In Hollywood, where the streets are supposedly paved with gold, actor Ed Begley is all about green. His passion about energy use and the environment serves as the plotline for his new reality show, "Living With Ed," videotaped at his California home.
But something is happening in his little corner of the Hollywood Hills, and Begley is feeling the heat. And it's not from his thermostat.
Begley made it in Hollywood playing Dr. Ehrlich on the 1980s hit series "St. Elsewhere," but in his new show, he's not acting. A devout environmentalist, Begley has practiced what he's preached for nearly four decades, and is often cast as that electric-car driving, wind-turbine and solar-panel pushing Hollywood kook. But suddently he's no longer seen as an eco-nut but as the guy who got it right.
"I'm shocked that people seem to view it that way, but it's fine by me," says Begley. "It always made sense to me to conserve, to not waste anything -- why would you waste energy? It's too precious."
But is Begley the greenest of them all?
"There is a man down the street who is trying to keep up with the Begleys. I don't know that he's succeeding, but you decide. He's a nice man," says Begley.
That nice man is Bill Nye, the "Science Guy."
Nye is Begley's neighbor, who, Begley says, is "a very nice fellow who started this competition, I suppose, to see who could have the lowest carbon footprint."
That's right. Call it enviro-smackdown, or battle of the nerds, but Nye is taking on his neighbor.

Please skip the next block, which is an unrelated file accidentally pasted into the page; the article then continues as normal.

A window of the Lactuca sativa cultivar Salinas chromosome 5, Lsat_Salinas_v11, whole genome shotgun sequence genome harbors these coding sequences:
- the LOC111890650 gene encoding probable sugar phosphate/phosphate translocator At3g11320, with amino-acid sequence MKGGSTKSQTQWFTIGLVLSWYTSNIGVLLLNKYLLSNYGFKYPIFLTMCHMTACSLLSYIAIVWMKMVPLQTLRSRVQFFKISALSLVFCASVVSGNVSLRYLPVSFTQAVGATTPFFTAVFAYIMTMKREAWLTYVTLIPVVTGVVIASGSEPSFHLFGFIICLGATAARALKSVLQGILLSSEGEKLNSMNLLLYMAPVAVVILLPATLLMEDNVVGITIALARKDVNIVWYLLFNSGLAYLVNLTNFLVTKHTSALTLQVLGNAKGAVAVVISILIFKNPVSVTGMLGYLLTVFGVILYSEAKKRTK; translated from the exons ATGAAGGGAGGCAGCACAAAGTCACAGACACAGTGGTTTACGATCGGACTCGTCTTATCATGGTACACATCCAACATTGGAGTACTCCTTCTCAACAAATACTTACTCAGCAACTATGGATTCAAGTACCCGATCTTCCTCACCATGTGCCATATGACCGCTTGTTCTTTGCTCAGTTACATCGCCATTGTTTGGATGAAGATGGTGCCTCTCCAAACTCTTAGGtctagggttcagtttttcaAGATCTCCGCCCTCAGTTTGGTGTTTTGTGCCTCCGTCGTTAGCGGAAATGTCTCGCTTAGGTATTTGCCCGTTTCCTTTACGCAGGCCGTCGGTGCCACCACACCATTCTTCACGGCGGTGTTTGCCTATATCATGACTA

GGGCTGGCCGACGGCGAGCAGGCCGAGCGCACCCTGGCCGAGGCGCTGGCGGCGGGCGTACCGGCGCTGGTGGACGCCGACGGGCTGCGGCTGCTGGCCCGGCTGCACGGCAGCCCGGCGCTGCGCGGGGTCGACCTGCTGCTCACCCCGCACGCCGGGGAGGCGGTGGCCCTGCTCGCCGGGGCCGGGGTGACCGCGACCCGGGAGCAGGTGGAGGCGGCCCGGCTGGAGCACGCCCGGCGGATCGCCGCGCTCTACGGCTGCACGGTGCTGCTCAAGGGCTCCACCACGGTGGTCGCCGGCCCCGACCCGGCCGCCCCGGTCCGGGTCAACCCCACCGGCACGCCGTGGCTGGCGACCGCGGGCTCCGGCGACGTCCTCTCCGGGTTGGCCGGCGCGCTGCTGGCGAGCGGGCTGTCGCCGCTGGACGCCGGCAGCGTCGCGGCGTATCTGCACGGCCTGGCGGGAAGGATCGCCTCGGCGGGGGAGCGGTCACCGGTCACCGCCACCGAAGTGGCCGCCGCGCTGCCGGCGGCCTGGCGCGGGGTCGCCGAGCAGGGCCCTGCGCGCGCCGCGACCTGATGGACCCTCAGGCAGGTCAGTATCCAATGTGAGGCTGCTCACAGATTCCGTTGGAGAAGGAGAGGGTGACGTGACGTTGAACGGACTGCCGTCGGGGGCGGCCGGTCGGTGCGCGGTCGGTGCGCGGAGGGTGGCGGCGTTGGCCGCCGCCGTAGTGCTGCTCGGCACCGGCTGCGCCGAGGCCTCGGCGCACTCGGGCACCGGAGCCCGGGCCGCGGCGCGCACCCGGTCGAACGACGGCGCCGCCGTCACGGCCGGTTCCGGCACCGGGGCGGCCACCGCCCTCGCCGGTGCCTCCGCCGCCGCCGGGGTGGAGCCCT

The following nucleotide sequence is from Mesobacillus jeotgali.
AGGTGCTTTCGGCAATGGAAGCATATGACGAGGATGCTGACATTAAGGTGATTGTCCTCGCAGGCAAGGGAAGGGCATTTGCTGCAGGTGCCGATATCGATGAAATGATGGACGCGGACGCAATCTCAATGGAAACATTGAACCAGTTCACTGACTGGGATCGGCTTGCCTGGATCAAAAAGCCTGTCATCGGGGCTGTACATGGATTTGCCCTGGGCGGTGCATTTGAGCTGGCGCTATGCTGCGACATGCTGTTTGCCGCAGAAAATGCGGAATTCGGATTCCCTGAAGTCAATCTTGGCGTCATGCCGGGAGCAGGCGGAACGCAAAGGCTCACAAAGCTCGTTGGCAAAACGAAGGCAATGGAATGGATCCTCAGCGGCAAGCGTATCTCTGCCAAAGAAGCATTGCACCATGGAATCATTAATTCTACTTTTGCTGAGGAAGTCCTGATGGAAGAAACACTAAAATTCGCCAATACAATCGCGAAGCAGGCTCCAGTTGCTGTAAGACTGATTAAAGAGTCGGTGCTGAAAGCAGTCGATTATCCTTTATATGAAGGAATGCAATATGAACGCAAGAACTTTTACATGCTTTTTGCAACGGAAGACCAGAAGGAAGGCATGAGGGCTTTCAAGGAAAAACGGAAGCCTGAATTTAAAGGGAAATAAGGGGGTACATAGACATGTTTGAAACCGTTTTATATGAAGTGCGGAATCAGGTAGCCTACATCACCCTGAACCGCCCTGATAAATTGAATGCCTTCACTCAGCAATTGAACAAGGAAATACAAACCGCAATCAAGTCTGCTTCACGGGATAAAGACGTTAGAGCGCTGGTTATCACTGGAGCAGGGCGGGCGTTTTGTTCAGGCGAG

Nye is a Boeing engineer turned television personality who made science cool in his popular PBS program in the 1990s.
He moved onto Begley's street a year ago, started looking over the fence and built his own solar power system. Nye is not just trying to match Begley -- he's raised the stakes by putting in a state-of-the-art system.
"Without Ed down the street pushing all of us to live a more environmentally-responsible lifestyle, I wouldn't be so motivated to crush him like a bug," says Nye.
Even cleaning solar panels is a competition in this backyard battle -- Nye with a homemade contraption, Begley with an old sock.
"I'm a nerd," admitts Begley. "I'll just say it. I'll say the word. It takes some of the sting off if you say it yourself."
Nye concurs. "I have no problem with being a nerd! It's fun, understanding these systems, these energy systems, or even, if you will, the weather, is fascinating."
They may share the same interests, but each still wants to win.
"I'm way ahead Ed … way ahead in power use this year," says Nye.
"We'll see," Begley responds.
Nye is racing to keep up, outlining an organic garden. Begley has been eating out of his for years, and proudly shares his tomato varieties and zucchini. But when it comes to power use, Bill Nye, the "Single, Guy," does have an advantage -- there aren't a lot of curling irons in his home.
Begley says he has the ability to use traditional energy, or "switch onto the grid."
"I have to be on the grid … a lot," he explains, "because of certain people here who don't have my certain zeal for exercising on the bike to produce power, or saving power."
When asked if he's talking about his wife, Begley says, "I don't want to name names -- that would be counterproductive."